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The future is now: 16- and 17-year-olds win the right to vote in local elections in a Vermont town

BRATTLEBORO, Vt. — A town in Vermont has acted on the idea that young voters offer hope for the future, giving 16- and 17-year-olds the right to vote in local elections next week. Those who turn 18 in the November general election will be eligible to vote on Super Tuesday during the state’s presidential primaries.

That means some voters in Brattleboro, population 7,500, could have a hand in choosing major party nominees more than 60 years older than them: Democratic President Joe Biden, 81, and Republican front-runner Donald Trump, 77 .

The city charter change required legislative approval, and Republican Governor Phil Scott rejected the measures twice. Last year, the Democratic-controlled Legislature overrode the governor’s veto, giving more Brattleboro teens the green light to vote and run for Brattleboro’s main governing body and be elected as representatives at an annual town meeting where many local issues are decided.

Lawmakers have failed to give 16- and 17-year-olds the opportunity to serve on the local school board, which was originally part of the measure city residents approved in 2019.

Some communities in Maryland have lowered the voting age for municipal elections to 16. The Newark, New Jersey, City Council approved a measure in January to allow that age group to vote in school board races. Two California cities have lowered the voting age for seats on school boards to 16, but those changes have not gone into effect.

Silas Brubaker, a 17-year-old senior at Brattleboro Union High School, plans to do research before making his voting decisions in local races on Tuesday. He said he is qualified “because I know what’s going on in the world.”

“I’m not too young or too naive to know what’s happening and to know what I want to happen,” Brubaker said. “And when those things conflict, it feels very unfair and wrong for me not to be able to do anything. in an official sense. Like I can go to protests, I can speak my mind, but I can’t do anything in a legal sense and now I can, so that’s exciting.”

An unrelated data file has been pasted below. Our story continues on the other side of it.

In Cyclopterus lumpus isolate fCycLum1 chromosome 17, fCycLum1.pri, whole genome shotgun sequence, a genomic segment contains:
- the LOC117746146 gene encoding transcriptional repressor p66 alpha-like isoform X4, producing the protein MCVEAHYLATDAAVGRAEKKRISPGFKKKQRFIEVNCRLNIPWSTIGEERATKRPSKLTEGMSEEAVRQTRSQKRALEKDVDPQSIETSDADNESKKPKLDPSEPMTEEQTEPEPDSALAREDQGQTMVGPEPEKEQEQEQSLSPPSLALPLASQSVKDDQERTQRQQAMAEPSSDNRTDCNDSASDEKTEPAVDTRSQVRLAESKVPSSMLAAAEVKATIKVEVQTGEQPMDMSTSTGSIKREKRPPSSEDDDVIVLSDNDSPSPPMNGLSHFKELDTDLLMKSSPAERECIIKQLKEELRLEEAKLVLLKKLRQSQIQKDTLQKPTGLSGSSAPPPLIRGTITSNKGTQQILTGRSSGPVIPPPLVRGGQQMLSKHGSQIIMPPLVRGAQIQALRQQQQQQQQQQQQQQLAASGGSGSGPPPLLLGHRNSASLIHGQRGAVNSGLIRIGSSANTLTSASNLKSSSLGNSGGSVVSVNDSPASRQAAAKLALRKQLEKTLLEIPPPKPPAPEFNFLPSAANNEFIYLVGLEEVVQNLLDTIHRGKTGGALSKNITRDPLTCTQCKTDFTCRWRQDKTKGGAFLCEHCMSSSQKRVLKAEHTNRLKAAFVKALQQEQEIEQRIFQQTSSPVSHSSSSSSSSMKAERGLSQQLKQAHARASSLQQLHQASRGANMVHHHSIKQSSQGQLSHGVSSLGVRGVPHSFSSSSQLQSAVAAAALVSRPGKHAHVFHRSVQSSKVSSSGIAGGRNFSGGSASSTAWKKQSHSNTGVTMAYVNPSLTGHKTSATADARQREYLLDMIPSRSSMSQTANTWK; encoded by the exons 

Efforts to lower the voting age began years ago. Rio Daims participated in the youth voting campaign in 2018 at the age of 16. Now she is a 22-year-old student studying political communications.

“It’s exciting, but I also really hope that there are other excited teens who are stepping up to get the word out,” she said, “because unless they hear it, they’re not going to assume this is true. a possibility.”

Daims’ father, Kurt Daims, director of Brattleboro Common Sense, served as director of the youth voting campaign starting in 2013, but doesn’t feel “it’s a complete victory” because young voters were excluded from serving on the school board.

Senior Django Grace, who helped organize a voter drive at the high school, said turnout has dropped during the pandemic and civic engagement has plummeted. Involving younger voters in the process can only help.

“By voting, we can apply what we learn in the classroom,” said Grace, who just turned 18 and is running to be a town meeting representative. “It makes it relevant.”

At least 37 teenagers have signed up so far, according to the city manager. Many registered during the voter drive at the school on Feb. 14, with senior Eva Gould also helping to rally.

“This is the future and these are the people who are going to vote in our elections and participate in our elections,” Gould said. “They honestly know a lot more than a lot of people.”